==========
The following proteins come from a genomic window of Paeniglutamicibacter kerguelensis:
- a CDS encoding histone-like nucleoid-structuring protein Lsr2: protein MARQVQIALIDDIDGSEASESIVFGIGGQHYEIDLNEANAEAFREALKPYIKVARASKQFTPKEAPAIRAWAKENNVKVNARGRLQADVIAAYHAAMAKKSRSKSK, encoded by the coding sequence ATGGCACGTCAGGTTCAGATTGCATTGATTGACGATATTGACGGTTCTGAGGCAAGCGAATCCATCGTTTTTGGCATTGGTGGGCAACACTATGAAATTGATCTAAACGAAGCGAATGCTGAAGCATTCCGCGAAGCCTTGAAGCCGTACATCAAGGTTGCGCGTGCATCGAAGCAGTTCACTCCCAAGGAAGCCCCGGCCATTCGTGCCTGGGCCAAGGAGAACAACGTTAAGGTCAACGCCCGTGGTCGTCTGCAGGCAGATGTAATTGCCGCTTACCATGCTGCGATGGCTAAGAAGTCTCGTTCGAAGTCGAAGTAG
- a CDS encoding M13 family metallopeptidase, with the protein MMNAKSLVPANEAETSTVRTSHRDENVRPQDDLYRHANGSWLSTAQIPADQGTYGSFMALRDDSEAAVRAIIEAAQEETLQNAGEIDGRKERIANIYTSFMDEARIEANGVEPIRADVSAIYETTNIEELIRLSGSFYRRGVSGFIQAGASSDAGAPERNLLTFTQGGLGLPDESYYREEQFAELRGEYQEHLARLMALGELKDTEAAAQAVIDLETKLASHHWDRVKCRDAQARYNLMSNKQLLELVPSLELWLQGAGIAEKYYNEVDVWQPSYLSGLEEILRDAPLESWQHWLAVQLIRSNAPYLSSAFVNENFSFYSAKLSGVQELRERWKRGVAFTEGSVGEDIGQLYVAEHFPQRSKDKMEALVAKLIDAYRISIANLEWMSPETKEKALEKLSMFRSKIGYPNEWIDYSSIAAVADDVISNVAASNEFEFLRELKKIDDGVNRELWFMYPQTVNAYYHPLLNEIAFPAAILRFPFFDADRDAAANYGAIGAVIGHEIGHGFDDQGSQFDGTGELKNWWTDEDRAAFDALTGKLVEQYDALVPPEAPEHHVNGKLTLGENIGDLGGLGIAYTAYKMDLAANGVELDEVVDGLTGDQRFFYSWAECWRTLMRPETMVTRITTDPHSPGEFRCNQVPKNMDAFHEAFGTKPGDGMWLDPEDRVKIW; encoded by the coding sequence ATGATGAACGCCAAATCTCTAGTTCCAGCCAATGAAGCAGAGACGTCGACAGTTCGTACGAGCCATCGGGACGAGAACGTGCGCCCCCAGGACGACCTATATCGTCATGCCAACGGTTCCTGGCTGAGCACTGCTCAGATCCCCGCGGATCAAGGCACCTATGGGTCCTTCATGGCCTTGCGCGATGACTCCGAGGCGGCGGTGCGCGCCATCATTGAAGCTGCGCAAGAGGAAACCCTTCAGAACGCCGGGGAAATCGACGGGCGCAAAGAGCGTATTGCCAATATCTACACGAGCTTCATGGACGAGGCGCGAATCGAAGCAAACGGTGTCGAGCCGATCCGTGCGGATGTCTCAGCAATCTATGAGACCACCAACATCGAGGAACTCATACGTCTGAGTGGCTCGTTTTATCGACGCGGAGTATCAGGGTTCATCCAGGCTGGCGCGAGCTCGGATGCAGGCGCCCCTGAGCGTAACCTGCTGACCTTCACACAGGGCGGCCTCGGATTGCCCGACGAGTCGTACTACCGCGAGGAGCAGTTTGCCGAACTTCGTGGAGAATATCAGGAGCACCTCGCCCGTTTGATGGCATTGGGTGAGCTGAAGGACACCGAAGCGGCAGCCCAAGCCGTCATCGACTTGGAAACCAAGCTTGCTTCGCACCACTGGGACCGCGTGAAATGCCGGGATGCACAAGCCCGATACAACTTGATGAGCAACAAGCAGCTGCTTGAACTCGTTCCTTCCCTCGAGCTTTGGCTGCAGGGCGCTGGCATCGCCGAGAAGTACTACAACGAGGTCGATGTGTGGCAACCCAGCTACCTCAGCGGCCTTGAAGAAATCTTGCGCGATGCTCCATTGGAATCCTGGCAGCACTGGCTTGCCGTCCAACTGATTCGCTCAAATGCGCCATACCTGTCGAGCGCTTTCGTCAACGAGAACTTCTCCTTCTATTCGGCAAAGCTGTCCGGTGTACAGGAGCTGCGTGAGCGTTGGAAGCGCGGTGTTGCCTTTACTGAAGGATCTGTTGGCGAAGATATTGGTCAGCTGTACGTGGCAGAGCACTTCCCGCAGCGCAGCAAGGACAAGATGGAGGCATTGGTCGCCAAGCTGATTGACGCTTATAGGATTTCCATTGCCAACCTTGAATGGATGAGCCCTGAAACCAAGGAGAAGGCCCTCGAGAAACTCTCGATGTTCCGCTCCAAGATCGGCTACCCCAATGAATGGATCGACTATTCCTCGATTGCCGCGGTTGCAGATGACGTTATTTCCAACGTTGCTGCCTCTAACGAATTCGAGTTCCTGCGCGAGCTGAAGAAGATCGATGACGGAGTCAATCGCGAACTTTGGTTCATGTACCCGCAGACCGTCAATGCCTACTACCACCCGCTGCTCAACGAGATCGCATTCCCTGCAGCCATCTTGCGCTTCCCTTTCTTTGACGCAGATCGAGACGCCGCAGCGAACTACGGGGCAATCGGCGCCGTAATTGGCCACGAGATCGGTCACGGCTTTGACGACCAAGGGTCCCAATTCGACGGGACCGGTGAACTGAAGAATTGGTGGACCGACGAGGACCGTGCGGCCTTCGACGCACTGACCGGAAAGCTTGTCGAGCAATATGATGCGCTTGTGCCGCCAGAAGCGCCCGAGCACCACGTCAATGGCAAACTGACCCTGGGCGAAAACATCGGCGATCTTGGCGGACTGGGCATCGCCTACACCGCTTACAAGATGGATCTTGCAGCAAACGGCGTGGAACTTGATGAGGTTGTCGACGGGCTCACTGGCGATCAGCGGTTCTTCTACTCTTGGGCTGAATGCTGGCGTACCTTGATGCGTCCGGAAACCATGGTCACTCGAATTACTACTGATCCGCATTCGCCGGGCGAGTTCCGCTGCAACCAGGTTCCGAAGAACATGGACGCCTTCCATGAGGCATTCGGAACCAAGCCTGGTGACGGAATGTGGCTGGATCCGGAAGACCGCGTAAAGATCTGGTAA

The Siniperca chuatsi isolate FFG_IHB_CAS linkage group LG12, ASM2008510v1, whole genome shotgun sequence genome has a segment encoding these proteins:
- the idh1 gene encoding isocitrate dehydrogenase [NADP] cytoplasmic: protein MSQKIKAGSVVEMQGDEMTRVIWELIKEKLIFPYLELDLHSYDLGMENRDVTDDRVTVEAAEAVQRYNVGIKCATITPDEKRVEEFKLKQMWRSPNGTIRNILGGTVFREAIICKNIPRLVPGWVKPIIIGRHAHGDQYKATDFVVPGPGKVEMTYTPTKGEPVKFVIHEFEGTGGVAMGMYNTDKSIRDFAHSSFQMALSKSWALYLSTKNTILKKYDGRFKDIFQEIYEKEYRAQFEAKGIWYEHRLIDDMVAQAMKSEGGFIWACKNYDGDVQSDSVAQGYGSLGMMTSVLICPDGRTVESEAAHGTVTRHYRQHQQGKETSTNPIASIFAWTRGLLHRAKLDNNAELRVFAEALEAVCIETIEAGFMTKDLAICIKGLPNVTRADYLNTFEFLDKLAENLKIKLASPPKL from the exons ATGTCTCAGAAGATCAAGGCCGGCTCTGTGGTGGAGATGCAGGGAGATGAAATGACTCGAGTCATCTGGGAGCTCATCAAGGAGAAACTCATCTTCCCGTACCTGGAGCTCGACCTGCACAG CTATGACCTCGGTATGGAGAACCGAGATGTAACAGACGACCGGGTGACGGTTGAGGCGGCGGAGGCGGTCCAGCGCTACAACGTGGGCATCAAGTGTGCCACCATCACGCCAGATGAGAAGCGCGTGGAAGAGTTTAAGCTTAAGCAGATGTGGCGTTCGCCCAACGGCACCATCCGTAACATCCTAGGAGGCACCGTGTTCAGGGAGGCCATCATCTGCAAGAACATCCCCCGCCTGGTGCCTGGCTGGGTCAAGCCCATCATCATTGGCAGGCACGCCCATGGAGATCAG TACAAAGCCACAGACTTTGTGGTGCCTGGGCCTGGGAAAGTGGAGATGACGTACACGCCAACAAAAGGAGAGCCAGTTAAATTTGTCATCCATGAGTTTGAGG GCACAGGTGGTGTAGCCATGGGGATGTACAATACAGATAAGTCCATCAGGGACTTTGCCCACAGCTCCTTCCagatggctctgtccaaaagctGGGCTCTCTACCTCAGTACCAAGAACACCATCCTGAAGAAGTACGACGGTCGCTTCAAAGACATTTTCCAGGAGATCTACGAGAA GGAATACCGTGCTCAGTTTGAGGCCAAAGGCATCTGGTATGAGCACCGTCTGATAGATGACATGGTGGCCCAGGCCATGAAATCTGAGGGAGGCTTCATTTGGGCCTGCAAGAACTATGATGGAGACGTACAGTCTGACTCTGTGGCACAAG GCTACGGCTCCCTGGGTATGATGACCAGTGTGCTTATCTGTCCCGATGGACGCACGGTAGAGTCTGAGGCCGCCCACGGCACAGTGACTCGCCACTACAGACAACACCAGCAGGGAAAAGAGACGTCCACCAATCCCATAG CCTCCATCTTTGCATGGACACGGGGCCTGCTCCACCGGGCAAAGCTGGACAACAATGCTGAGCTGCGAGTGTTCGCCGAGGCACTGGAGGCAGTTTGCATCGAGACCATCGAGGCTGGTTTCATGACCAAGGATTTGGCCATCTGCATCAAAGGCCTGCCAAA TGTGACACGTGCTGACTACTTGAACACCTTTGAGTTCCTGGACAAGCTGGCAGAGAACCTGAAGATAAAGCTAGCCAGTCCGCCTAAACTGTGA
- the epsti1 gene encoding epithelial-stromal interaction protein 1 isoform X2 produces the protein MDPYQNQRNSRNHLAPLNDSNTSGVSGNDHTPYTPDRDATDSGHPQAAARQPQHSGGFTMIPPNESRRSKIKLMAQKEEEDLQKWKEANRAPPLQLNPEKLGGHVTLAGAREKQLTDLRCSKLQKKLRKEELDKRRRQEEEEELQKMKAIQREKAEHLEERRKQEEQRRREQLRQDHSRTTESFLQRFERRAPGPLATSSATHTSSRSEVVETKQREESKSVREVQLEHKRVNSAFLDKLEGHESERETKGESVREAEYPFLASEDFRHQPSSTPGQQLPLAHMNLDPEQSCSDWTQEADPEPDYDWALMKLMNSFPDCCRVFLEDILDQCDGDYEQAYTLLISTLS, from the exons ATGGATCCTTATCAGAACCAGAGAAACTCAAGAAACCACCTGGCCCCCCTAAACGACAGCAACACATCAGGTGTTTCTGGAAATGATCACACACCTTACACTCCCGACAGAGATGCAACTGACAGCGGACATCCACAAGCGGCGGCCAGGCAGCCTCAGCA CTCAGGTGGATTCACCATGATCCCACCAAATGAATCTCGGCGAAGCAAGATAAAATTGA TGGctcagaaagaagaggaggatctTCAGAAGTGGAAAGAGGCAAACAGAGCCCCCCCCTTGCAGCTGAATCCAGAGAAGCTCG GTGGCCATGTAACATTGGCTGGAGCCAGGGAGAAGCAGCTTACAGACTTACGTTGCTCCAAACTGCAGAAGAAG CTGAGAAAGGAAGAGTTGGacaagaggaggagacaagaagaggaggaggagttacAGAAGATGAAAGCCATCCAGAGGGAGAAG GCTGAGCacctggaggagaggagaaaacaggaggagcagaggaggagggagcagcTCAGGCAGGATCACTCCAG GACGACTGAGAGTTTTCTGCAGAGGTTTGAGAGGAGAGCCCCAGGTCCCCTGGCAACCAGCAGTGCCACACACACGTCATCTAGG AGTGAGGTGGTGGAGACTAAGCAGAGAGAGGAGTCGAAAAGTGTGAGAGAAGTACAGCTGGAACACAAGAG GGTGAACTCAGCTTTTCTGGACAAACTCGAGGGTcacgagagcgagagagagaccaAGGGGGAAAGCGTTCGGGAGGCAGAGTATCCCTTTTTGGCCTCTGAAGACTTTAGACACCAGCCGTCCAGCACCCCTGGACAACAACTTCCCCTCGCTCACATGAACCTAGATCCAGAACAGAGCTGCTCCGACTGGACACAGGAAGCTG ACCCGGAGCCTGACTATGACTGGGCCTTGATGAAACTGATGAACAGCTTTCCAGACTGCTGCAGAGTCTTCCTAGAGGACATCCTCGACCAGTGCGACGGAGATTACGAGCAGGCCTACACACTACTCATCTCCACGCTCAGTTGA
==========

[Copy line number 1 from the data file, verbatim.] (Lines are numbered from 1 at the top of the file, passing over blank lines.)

The following proteins come from a genomic window of Paeniglutamicibacter kerguelensis: